For some diseases, vaccinations are needed every few years, or even once in a lifetime. Why is the flu vaccine different?

The seasonal flu is already here. As every year, albeit with some delay this year, the public has been called to get vaccinated against the disease. The flu (influenza) is not the common cold, but a serious and dangerous viral disease that leads to hundreds of thousands of deaths around the world every year and many more hospitalizations. On average, one in a thousand people will die of the disease, mostly a person in one of the risk groups – children under five years of age, older adults, pregnant women, and people with a weakened immune system. However, each year, young and generally healthy people also because of flu and its complications. 
As a safe and effective preventive measure, we are obviously called to get the vaccine against this potentially dangerous disease, to protect ourselves and our loved ones. But why are we called to get vaccinated again and again, every single year? Other vaccines provide long-term protection – often life-long, as do the vaccines against polio and measles – one or a few doses are enough. Why is the flu vaccine special?
The answer here, like in many other instances in life, lies in evolution. The influenza viruses evolve much faster than other viruses we vaccinate against. A vaccination essentially teaches our immune system to identify a disease-causing agent so that it can fight and stop it before it does any harm. Many vaccines contain only parts of the disease-causing agent, which cannot initiate the disease on their own.
The immune system reacts to these particles, and within two weeks, it creates special proteins (antibodies) that can act specifically against them. The vaccine enables our immune system, upon subsequent contact with the entire virus, to recognize the particles the antibodies are specific to and launch an attack against the virus. In the influenza vaccine, the viral parts in the vaccine are proteins from the virus’s envelope.
Every time the virus replicates in the cells of its host’s body, random mutations occur in its genome, which could change the proteins on its envelope. These proteins change to such an extent each year that the immune system can no longer recognize them, in a process termed ‘antigenic drift’. These evolved viruses have an evolutionary advantage over other viruses that the immune system recognizes and eliminates; thus, they are able to reproduce, spread around the world, and lead to the following year’s flu. That is the reason why the old vaccine loses its effectivity and the protection it offers.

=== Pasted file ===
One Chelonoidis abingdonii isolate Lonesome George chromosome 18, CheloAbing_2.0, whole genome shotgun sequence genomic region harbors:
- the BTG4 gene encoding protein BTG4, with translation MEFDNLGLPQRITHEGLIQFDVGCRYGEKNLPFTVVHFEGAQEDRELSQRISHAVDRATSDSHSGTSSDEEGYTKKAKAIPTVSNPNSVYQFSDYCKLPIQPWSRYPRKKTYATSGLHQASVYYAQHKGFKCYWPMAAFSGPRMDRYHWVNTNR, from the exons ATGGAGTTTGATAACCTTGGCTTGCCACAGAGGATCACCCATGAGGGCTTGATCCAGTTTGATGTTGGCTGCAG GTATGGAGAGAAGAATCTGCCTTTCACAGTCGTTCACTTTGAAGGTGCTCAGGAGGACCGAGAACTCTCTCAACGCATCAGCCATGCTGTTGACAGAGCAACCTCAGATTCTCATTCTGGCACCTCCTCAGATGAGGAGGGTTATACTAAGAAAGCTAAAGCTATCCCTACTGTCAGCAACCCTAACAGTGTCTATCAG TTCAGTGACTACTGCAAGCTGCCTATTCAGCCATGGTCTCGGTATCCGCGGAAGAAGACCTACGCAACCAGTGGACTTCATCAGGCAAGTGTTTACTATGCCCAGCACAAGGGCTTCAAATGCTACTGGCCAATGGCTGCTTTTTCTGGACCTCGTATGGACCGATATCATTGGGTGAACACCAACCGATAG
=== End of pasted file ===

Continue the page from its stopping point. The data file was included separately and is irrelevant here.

Moreover, sometimes one of influenza virus strains undergoes an extensive and rapid change, which leads to the sudden appearance of new viruses. This is a relatively rare occurrence, called ‘antigenic shift’, which can happen when different influenza viruses infect the same cell at the same time. The viral genetic material mixes and creates a new, hybrid, virus. This is how the Spanish influenza virus evolved – the virus that caused an epidemic claiming the lives of tens of millions of people between the years 1918 and 1919, as well as the swine flu of 2009 –originating in a mixture of avian, swine, and human influenza viruses, it killed hundreds of thousands of people, especially in places lacking access to vaccines and appropriate supportive healthcare.
Towards protecting people from new influenza strains, the World Health Organization (WHO) and local health organizations monitor the most common strains of influenza around the world. Twice each year, the WHO publishes its recommendations for the composition of the flu vaccine. Once – usually in February – for residents of the northern hemisphere, Israel included, and once, usually in September, for the southern hemisphere. The recommendations for each hemisphere are based on the viral strains that were most prevalent during the previous winter in the other hemisphere, and they are published six to eight months before the beginning of the winter, giving the pharmaceutical companies enough time to prepare the vaccine. As the composition of the vaccine is based on predictions, it is possible that new strains will appear after the vaccine was already manufactured. However, even in years in which the prediction for the strain composition of that winter is not completely accurate, the vaccine does provide partial protection, and those infected despite the vaccine usually develop a milder illness.
The influenza vaccine is composed of three or four strains; this year in Israel, only the four-strain vaccines are available. The current recommendation for the vaccine composition for the northern hemisphere was postponed by one month, to allow the WHO to follow changes in the circulation of one of the strains which was supposed to be included in the vaccine – leading to the delay in the supply of vaccines this winter. Eventually, this year’s vaccine is composed of two new strains and two strains from last year. When we get our annual flu shot, it is not another dose of the old vaccine, but a new one that will protect us from new strains of the influenza virus.